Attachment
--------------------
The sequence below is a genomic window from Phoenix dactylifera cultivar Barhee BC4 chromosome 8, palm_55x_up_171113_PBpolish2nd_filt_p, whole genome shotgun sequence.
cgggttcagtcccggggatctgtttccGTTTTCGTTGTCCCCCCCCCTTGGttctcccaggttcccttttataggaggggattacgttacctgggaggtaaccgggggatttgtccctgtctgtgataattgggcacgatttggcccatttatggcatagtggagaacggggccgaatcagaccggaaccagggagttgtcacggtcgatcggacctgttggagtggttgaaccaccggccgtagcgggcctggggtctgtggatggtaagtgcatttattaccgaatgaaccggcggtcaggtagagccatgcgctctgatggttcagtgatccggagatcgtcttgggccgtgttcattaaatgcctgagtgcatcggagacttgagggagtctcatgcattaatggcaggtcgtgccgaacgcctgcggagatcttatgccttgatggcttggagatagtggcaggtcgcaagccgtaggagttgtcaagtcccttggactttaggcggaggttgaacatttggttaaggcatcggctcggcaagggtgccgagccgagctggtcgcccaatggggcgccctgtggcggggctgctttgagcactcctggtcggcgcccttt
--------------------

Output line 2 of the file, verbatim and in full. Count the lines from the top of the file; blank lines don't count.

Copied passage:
cgggttcagtcccggggatctgtttccGTTTTCGTTGTCCCCCCCCCTTGGttctcccaggttcccttttataggaggggattacgttacctgggaggtaaccgggggatttgtccctgtctgtgataattgggcacgatttggcccatttatggcatagtggagaacggggccgaatcagaccggaaccagggagttgtcacggtcgatcggacctgttggagtggttgaaccaccggccgtagcgggcctggggtctgtggatggtaagtgcatttattaccgaatgaaccggcggtcaggtagagccatgcgctctgatggttcagtgatccggagatcgtcttgggccgtgttcattaaatgcctgagtgcatcggagacttgagggagtctcatgcattaatggcaggtcgtgccgaacgcctgcggagatcttatgccttgatggcttggagatagtggcaggtcgcaagccgtaggagttgtcaagtcccttggactttaggcggaggttgaacatttggttaaggcatcggctcggcaagggtgccgagccgagctggtcgcccaatggggcgccctgtggcggggctgctttgagcactcctggtcggcgcccttt